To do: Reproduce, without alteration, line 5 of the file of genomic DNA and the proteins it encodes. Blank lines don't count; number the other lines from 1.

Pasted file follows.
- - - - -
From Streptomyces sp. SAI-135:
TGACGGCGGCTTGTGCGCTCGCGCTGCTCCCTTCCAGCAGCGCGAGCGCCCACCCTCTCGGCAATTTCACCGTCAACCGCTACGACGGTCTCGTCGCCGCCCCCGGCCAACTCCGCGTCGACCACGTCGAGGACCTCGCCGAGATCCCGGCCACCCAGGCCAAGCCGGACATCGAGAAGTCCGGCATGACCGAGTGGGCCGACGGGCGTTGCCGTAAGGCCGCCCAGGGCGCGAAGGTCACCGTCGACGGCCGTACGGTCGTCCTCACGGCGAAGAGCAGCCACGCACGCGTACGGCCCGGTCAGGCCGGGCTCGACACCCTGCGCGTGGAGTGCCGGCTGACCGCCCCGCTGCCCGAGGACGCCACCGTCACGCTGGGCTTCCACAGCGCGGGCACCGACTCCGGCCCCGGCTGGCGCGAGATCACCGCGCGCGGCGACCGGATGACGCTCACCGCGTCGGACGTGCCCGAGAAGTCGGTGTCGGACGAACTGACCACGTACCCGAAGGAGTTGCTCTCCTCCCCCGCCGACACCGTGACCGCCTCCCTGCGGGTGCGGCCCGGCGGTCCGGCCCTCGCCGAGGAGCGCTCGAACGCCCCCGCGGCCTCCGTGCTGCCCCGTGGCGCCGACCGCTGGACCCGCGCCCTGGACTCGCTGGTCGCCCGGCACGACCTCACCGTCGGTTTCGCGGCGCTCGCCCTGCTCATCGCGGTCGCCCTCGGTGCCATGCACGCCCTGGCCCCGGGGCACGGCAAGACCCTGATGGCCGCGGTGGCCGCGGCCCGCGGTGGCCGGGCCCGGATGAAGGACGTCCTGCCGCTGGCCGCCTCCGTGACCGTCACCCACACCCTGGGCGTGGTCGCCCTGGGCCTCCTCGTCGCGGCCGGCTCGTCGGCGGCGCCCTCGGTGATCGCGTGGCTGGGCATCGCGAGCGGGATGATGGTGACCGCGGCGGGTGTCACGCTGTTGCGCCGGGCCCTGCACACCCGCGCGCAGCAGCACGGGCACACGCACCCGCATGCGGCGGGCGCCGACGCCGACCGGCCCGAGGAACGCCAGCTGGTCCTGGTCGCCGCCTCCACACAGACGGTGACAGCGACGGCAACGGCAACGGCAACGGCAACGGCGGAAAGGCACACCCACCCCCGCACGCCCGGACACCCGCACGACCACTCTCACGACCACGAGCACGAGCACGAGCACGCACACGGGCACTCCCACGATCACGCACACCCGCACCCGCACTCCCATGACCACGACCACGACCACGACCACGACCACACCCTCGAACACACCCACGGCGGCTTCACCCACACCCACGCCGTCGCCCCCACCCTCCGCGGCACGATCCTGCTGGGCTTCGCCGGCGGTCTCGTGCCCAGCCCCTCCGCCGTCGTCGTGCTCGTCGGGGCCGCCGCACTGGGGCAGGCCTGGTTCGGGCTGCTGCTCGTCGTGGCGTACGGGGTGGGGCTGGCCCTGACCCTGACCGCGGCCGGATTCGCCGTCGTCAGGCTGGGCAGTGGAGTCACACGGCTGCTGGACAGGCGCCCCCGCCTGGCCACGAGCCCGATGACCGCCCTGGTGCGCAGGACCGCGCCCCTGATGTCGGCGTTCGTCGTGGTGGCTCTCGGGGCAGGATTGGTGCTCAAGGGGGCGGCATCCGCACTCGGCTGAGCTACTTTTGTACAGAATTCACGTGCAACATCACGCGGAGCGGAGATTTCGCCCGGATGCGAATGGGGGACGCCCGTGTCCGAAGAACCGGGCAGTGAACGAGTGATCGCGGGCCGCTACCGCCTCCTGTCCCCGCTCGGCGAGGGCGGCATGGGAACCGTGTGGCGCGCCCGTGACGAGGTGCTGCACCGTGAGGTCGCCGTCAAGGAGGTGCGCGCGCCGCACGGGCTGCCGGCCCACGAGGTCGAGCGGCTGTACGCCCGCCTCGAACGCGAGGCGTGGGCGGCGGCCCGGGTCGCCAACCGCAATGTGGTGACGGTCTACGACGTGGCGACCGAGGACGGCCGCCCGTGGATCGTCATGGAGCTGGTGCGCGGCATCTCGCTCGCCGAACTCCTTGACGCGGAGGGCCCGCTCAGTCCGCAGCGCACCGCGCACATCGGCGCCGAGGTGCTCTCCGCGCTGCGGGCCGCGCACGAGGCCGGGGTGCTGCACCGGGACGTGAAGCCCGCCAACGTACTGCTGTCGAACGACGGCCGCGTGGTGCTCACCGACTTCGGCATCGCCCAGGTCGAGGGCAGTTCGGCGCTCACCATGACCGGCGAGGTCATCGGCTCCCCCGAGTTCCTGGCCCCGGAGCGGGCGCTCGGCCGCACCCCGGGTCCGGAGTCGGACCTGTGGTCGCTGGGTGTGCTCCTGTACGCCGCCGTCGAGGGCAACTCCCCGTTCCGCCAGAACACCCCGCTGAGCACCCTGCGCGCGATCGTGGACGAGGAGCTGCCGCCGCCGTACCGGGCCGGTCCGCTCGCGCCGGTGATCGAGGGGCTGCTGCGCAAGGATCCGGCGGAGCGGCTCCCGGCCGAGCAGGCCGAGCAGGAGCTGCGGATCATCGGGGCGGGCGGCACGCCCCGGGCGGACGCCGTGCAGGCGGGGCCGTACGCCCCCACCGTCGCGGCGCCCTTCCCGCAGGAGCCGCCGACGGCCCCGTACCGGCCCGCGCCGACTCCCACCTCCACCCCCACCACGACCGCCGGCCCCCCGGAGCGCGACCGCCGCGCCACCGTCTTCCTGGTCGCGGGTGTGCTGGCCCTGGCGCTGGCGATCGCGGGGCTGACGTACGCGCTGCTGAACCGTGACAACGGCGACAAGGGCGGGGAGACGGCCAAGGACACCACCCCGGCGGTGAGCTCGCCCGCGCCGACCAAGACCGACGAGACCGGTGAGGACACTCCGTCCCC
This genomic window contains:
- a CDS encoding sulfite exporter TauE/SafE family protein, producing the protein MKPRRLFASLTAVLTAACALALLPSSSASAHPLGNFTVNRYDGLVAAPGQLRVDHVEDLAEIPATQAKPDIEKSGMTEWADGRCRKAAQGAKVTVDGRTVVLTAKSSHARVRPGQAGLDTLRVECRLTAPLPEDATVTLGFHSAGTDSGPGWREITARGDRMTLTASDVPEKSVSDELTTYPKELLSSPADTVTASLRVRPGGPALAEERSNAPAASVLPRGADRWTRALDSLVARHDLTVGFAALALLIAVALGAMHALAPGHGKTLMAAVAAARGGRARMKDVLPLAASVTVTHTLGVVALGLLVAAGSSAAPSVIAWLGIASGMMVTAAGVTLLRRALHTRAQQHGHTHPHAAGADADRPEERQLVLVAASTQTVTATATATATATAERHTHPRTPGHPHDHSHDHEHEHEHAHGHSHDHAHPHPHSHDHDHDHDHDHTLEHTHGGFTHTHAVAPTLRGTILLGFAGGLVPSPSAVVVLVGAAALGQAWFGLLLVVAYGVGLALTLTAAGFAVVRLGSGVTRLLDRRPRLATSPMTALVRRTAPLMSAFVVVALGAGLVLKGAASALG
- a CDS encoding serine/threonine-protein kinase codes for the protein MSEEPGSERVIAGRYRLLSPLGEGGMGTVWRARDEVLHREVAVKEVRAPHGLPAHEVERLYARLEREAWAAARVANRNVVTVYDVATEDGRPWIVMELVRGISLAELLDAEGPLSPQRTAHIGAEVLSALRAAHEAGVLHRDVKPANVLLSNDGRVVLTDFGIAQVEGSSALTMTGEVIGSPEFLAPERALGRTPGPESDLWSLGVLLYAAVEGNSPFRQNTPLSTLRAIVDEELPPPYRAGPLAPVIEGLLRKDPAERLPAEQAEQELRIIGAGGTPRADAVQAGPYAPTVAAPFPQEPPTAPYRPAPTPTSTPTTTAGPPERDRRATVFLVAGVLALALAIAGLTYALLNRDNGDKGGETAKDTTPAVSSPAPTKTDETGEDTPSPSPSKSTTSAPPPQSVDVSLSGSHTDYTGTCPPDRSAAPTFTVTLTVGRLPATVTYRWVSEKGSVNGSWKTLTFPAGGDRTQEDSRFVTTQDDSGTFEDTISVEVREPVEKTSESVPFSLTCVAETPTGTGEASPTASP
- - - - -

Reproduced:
- a CDS encoding serine/threonine-protein kinase codes for the protein MSEEPGSERVIAGRYRLLSPLGEGGMGTVWRARDEVLHREVAVKEVRAPHGLPAHEVERLYARLEREAWAAARVANRNVVTVYDVATEDGRPWIVMELVRGISLAELLDAEGPLSPQRTAHIGAEVLSALRAAHEAGVLHRDVKPANVLLSNDGRVVLTDFGIAQVEGSSALTMTGEVIGSPEFLAPERALGRTPGPESDLWSLGVLLYAAVEGNSPFRQNTPLSTLRAIVDEELPPPYRAGPLAPVIEGLLRKDPAERLPAEQAEQELRIIGAGGTPRADAVQAGPYAPTVAAPFPQEPPTAPYRPAPTPTSTPTTTAGPPERDRRATVFLVAGVLALALAIAGLTYALLNRDNGDKGGETAKDTTPAVSSPAPTKTDETGEDTPSPSPSKSTTSAPPPQSVDVSLSGSHTDYTGTCPPDRSAAPTFTVTLTVGRLPATVTYRWVSEKGSVNGSWKTLTFPAGGDRTQEDSRFVTTQDDSGTFEDTISVEVREPVEKTSESVPFSLTCVAETPTGTGEASPTASP